This makes two crusts, but if I'm making a pie that only requires one crust, I cut it in uneven pieces so I can have more than half of it for the one pie. That gives me more crust to form around the edge to make up for not having a top crust. Roll out smaller “half,” top with cinnamon and sugar and bake until golden brown OR use for a turnover if you have extra filling. (The reason the recipe yields enough for a two-crust pie to have a nice edge, but not enough for 2 one-crust pies is that the top and bottom crust are crimped together in a two-crust pie. But, each one-crust pie is on its own; you have to borrow what would have come from the top crust from the unused half, roll a larger disk of bottom crust, and roll the extra down along the top of the pie plate and “crimp” as if you had two crusts.)
2 1/2 cups all-purpose white flour (poured or spooned in to a dry cup measure)
1 cup shortening like plain-flavored (not “butter-flavored”) Crisco
1/2 cup WHOLE milk (NO SUBSTITIONS – worth a trip to the market if you don’t have whole milk)
1 tablespoon apple cider vinegar
1 teaspoon salt
1 whipped egg
Roul’ Pat silicone mat (16.5” x 24.5”)
Silicone (preferred material due to its never, ever sticking) pie shield
Silicone (preferred material due to its extreme gentleness) pastry brush
Cake spatula (allows you to roll the crust a little thinner than other transfer methods)
9” Pyrex pie plate (crust tends to bake all the way through on the bottom in glass)
Paring knife (for venting a two-crust pie and trimming crust)
Add flour and salt to large mixing bowl, combine well. Add shortening. With 2 steak knives and in repeated X motions that go the width of the bowl, "cut in" the shortening to the flour until the pieces are large pea-sized. Add the tablespoon of vinegar to a measuring cup and fill to 1/2 cup with whole milk. Add to flour/shortening mixture and, with as few strokes as possible, incorporate with the knives and then your hands – do NOT kneed, just gently press/stir ingredients together. When it comes mostly together (there will be crumbs left out of the party), form into two balls (equal size for a 2-crust pie, lopsided for a one-crust pie), and press them into disks about 4” across and a generous inch thick (should resemble a large hockey puck). Chill for at least 30 minutes to allow ingredients to incorporate better AND to keep the dough from being as sticky before rolling and up to 4 days. If chilling longer than 30 minutes, let it warm up to cooler than room temp, but not ice cold.
To roll: Place a generous pile of flour on the mat, place thick disk on top of the flour pile and generously flour the top. Gently roll from the center out to the edges slowly enlarging the disk adding flour to keep the pin from sticking/tearing as necessary (it takes a lot more flour than you might think). The faster you try to make it go, the more likely it will be to split on the edges so be patient with the process. Hold the pie plate over the rolled dough to make sure it's big enough to come up the sides of the plate with enough extra to crimp between your thumb and fingers for the edge. With flour ahead of it, use the cake spatula to loosen up the entire dough and then get as much of it as you can on the spatula and transfer to the plate. Repair any tears within the pie dish completely.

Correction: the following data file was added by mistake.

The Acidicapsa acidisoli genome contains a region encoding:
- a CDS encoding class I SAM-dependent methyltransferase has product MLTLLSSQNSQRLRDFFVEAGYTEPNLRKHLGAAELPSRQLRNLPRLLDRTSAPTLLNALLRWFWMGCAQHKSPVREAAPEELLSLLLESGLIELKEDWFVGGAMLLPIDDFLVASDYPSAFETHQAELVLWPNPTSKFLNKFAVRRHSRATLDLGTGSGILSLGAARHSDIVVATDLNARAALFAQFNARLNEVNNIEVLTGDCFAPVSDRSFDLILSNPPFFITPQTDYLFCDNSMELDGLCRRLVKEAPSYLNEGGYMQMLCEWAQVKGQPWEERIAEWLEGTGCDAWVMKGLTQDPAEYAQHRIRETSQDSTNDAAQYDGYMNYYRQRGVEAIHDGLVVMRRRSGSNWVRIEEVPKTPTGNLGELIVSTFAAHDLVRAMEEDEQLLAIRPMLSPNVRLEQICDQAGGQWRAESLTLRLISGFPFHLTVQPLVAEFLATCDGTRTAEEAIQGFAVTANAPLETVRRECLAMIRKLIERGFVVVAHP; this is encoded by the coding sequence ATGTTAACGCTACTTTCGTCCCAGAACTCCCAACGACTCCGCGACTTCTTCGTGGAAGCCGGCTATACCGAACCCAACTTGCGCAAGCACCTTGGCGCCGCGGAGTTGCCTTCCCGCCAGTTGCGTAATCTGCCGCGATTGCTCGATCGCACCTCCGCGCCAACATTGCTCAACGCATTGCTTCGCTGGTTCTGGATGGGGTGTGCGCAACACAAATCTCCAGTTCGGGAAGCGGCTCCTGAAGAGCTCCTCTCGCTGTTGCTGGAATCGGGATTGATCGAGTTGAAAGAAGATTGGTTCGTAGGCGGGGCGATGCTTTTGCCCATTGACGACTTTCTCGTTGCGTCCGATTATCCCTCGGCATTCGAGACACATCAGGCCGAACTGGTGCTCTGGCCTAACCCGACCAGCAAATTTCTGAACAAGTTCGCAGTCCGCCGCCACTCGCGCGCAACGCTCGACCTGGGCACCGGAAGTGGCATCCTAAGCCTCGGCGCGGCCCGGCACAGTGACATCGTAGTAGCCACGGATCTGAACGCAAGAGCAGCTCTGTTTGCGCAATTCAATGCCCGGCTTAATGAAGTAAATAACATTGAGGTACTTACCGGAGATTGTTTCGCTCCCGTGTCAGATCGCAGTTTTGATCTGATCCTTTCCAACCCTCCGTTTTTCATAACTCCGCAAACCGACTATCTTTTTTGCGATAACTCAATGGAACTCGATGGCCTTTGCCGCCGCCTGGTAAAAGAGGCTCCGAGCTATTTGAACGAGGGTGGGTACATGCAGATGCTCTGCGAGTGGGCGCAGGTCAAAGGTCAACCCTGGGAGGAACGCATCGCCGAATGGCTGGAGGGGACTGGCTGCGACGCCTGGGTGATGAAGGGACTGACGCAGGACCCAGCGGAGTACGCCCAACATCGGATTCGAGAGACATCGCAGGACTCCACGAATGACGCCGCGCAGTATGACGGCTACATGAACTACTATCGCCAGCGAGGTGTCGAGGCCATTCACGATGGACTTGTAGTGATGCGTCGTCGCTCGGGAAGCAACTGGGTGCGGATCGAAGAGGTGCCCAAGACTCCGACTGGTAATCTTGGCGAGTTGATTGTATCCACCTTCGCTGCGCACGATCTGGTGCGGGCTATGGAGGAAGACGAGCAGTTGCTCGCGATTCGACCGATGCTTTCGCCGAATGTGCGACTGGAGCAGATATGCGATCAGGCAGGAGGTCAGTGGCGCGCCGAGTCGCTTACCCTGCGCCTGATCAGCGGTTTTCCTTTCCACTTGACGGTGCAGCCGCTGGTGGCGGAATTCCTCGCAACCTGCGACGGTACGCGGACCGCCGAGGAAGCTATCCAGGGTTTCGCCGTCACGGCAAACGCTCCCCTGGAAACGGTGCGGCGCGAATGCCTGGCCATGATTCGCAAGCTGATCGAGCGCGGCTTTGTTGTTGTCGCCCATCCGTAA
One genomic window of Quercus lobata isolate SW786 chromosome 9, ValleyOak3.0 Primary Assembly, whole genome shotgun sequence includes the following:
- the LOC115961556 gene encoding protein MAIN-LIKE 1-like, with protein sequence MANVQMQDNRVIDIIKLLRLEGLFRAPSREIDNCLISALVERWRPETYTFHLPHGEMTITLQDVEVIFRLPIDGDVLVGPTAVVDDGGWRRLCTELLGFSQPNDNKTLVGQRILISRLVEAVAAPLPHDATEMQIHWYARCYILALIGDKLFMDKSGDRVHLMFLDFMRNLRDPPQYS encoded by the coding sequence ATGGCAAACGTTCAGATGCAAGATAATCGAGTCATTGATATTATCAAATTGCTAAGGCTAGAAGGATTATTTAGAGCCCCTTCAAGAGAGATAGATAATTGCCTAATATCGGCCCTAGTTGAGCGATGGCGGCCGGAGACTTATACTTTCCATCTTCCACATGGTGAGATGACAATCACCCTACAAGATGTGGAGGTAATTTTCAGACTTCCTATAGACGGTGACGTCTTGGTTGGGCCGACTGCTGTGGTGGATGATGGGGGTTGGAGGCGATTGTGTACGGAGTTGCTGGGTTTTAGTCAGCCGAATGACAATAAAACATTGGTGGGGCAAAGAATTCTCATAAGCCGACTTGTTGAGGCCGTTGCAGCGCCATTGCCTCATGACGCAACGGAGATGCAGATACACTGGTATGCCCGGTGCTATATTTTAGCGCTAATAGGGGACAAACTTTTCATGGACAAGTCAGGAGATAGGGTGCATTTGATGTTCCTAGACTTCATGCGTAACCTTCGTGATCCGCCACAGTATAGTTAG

Before filling a one-crust pie, brush sides and fluted edge with the beaten egg with a pastry brush.
For a 2 crust pie, roll the top, place on top and trim (hold one hand under the crust and press the knife gently through the crust to your hand) so you have just enough crust (about an inch of top and bottom crusts beyond the top of the pie plate) to seal and flute the edge (if there is any section that is lacking enough crust, cut and paste scraps from where you have too much). Then, brush whole thing with the egg. Use a paring knife to vent the top very well (not just a few decorative stabs) to prevent the bottom crust from steaming and becoming soggy (ew).
Bake on the bottom rack of the oven so the bottom crust get the most heat. Let the oven preheat at least 20 minutes regardless of the beep that says it's ready. It's not. Trust me. No one likes pie with crust that isn't done on the bottom, and no oven I’ve ever used is actually up to temperature when it beeps.
Use a pie shield the entire cooking time; it will brown despite (wrong) directions to remove the shield at some point. All you do when you remove it early is tear the crust (if you don’t use a silicone shield) and cool the oven down for no reason (big mistake), and possibly even cause burning (bummer). If you use a hard aluminum version, let the pie cool completely before you try to remove it even if it calls itself “non-stick,” it’s a lie. Be patient!
Use the directions on the pie you're baking for temperature and time. The crust will always work if you use the shield.
When checking the pie for doneness, lift it over your head to inspect the bottom. It should be golden brown. If not, it’s not done; put it back in to cook as long as you can without burning the top or ruining the filling (a custard pie like pumpkin needs to be taken out when it’s almost set in the middle regardless of how the bottom crust looks. It should be done, though – it’s easier to fully cook the crust of a one-crust pie.